Tactile ones are in some ways more awkward socially though. While it isn’t great if you are drummer that if someone repeatedly hits a note that is both high and off key you wind up grabbing your ears and ultimately fleeing your stool it’s harder to deal with the unexpected. At Hebrew class they serve tea in a styrofoam cup every week. I abhore the texture of styrofoam.Thankfully non of my classmates fidget with their cups or I could not return. I take it gingerly as the notion that a hot beverage is useful for prononunciation isn’t entirely incorrect with Hebrew and sometimes I have something to dump it into but it is those small never even thought of barriers that are the issue.

    I cannot touch dry wood. At home if I have a utensil with a wooden handle I simply make it wet but you can’t exactly plunge your chopsticks into your water glass without getting a look or two.

    Years ago I wrote about the ways in which kindergarten was torture for me and one of the things I mentioned was the low grade paper for art. Everyone has different sensitivities but they are so frequently overlooked as potentially contributing to a problem. Even if someone is only somewhat mildly hypersensitive to something but other stressors have come along to me there’s a sum total of everything I can cope with until I can’t cope. Usually given the choice I prefer not to add coping with something horrbile feeling, tasting, or sounding to the mix.

    When my life fell apart in January I stopped being able to eat. Not first as part of a depression because my sensory issues also impact food. Over time I could tolerate less and less food and since I was coping badly I also didn’t have the executive function needed to remember to eat so it just created a loop until I couldn’t eat at all.

    I tried Auditory Integration Therapy when after another major change related catastrophe in my life some people from Ease sent me some cds and games. I can’t say it helped much but it may have if I persisted I don’t know. I did try for a number of months.

    • It sounds really tough. I know how upset and angry I was in the grocery store with the cashiers making a game out of snapping open a great many bags in an exaggerated way. Had you been standing next to me and telling me something important I would not have been able to hear you, let alone remember anything you were saying. In fact I think I would have found that added noise an irritant that would have increased my rage! What I loved in the video was at the end where the woman acknowledges the young person’s pain. That’s the world I want to live in, where those who are not in pain or in crisis can show loving compassion to those who are. It won’t take those challenges away, but it might just make the pain a tiny bit less horrifying and lonely. ((((Gareeth))))

  7. Sensory cravings tend to feel like my skin is detaching itself. Usually, I can bite myself or something similar and make it reattach, but if, for whatever reason, I’m prevented from doing so, the detaching feeling mounts into an overpowering dizziness. That’s the best way I can describe it.

    • It sounds horrible, adkyriolexy.
      The best way a person who is with you could help would be to NOT prevent you from biting yourself… is that right?
      I think about this all the time, because of Em, because of my own past and history with self injurious behavior, because of how SIB behavior is often depicted and seems so completely misunderstood. I’d love more insights on this, if you care to discuss. What are things others could do that would be seen as helpful when you are feeling this way? Do you prefer to be left alone? In an ideal world what would others do or say, how would they behave? I’m not assuming others could do anything about the sensory cravings (if that’s incorrect, tell me) but are there things that others could do in those situations that might be helpful?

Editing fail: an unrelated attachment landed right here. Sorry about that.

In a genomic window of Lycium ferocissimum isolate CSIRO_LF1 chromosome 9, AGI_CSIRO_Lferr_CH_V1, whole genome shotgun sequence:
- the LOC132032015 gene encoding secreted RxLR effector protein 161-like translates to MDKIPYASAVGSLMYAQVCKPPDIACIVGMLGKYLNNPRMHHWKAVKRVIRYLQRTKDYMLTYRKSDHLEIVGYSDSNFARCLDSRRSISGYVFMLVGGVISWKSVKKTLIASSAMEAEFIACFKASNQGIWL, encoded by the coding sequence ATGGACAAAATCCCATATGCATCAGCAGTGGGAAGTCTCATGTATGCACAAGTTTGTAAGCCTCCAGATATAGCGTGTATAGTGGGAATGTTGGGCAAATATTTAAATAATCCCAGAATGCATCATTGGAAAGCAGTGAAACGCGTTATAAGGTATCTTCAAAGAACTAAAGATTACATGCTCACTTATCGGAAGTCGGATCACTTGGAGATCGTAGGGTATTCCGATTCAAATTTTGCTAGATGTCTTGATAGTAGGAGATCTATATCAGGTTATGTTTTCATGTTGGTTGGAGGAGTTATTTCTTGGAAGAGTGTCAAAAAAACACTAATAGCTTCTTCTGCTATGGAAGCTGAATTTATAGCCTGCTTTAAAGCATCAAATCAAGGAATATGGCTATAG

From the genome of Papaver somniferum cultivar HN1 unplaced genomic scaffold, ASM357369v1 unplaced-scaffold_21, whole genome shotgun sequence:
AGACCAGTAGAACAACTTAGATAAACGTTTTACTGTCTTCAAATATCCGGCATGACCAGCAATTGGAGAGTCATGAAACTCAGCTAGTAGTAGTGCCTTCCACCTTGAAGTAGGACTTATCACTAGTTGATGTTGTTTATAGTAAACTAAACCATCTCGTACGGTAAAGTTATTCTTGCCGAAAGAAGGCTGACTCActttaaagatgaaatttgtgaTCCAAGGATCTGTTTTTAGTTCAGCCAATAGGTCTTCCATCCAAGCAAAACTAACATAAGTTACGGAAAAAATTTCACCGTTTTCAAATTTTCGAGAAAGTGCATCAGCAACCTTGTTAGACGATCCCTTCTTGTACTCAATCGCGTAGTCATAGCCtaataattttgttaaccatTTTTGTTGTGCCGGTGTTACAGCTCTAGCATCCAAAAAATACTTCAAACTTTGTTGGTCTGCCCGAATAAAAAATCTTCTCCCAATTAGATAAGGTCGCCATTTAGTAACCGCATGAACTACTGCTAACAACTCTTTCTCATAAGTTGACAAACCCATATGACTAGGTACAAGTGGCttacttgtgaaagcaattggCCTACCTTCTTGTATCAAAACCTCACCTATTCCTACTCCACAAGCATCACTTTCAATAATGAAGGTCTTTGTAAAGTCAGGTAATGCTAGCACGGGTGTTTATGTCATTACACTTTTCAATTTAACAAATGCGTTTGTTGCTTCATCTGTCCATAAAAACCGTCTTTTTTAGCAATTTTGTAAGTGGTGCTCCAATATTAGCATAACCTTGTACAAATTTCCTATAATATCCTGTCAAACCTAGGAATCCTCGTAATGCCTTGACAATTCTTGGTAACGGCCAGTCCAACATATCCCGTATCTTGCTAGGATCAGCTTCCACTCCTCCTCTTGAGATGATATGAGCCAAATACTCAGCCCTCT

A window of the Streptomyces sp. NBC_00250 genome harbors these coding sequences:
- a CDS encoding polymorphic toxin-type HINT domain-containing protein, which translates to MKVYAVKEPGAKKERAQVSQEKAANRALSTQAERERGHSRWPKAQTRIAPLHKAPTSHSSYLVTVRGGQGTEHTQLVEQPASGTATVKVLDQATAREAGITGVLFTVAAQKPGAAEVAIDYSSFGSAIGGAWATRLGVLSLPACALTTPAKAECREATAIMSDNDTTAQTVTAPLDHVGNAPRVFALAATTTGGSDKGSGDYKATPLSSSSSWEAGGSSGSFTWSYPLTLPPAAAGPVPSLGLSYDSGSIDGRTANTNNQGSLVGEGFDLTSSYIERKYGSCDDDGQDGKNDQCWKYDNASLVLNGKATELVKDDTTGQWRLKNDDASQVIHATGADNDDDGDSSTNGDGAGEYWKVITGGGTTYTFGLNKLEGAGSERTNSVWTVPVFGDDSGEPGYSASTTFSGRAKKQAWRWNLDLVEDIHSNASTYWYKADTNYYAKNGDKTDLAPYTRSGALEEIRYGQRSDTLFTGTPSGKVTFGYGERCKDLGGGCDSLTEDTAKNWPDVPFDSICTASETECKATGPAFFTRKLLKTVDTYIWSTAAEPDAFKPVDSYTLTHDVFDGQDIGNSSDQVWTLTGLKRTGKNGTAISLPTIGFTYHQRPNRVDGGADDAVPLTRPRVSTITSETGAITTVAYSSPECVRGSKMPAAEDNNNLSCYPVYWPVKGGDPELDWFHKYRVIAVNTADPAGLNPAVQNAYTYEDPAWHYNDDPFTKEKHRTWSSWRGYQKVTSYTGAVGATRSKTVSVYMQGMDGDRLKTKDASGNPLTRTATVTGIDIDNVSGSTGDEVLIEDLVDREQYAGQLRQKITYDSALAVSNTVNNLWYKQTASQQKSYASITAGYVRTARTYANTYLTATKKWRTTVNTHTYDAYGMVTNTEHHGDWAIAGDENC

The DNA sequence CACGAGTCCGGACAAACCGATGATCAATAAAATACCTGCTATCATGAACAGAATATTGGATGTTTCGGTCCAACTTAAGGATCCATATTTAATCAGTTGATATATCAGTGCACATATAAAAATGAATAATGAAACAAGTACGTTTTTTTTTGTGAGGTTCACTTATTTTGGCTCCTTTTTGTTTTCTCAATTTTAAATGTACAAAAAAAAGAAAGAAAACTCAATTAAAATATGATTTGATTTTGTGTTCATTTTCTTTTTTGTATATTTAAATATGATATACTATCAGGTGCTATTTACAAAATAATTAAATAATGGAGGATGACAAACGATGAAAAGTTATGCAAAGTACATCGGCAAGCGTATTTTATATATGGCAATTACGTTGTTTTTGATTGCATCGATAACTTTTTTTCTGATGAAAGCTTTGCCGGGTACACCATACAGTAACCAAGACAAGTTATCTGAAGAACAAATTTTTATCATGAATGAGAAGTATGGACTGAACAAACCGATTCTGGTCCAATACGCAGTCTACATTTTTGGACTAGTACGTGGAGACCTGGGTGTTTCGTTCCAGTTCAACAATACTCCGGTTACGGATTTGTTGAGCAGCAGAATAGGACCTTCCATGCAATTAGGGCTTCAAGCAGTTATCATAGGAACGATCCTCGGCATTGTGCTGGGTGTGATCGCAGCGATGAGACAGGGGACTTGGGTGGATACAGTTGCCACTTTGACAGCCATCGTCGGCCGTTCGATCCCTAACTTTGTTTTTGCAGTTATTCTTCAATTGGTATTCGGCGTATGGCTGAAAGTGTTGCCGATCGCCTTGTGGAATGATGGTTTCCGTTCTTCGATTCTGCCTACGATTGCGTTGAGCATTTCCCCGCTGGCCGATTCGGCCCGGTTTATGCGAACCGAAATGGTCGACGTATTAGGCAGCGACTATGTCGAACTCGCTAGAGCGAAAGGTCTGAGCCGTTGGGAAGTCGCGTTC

• Yes, the best option is to let me bite away. Sometimes that may not be enough, but generally, any kind of intense pressure or impact on my skin will alleviate that skin-is-detaching feeling. Sometimes the skin-detaching-feeling comes on its own with no discernible cause, but sometimes it’s prompted by a sudden temperature drop, or the wrong kind of air blowing on me (there’s a right and a wrong setting on fans, and the wrong kind is very, very wrong), or stress or anxiety (anxiety = skin constricting/goosebumps = skin-detaching-feeling). Walking around also helps.

        The preferable response is to leave me alone and let me do my thing without expecting me to think, speak intelligently, or answer questions during the process. I can pick up where we left off in conversation afterward, but other topics must be put on hold while I prevent my flesh from escaping.

  8. Yes I don’t think enough is said about the whole what to do when you seem to be afraid about where the boundaries of you are. I mean that is how it is for me anyway. I used to think (since you are always beating yourself up about the things you used to think that were “wrong) that some of the sensory solutions were hogwash. Yet when a friend made me a weighted blanket it had an almost immediate benefit as far as sleep goes so then I was open to some of the other stuff.

    I know when I have the feeling I might lose myself or whatever it really translates into it things like running my hand a long a chain link fence or rolling down a hill (now a wee bit impractical) have helped without crossing downright into SIBs. Most of my more extreme SIBs actually don’t come from this asoften as other accute distress although that feeling can be additive for me. Actually identifiable SIBS usually sneak up on me a bit and then I think hmm things might be worse than I thought.

    I have an article that adresses my thoughts a bit on this., Well SIB comes up in the whole context of why eliminating autistic behaviour isn’t a cure. If the SIB is harmful then ideally it would be shaped towards something that serves the same function but won’t do permanent harm.

    My doctor tried to lump all SIBS in one category and I had to tell him nope. I have a very Germanic skull. If he wants to make out like spontaneously slapping myself in the head in a minute of extreme stress is in the same league as repeatedly bashing my head into a concrete wall we won’t get far.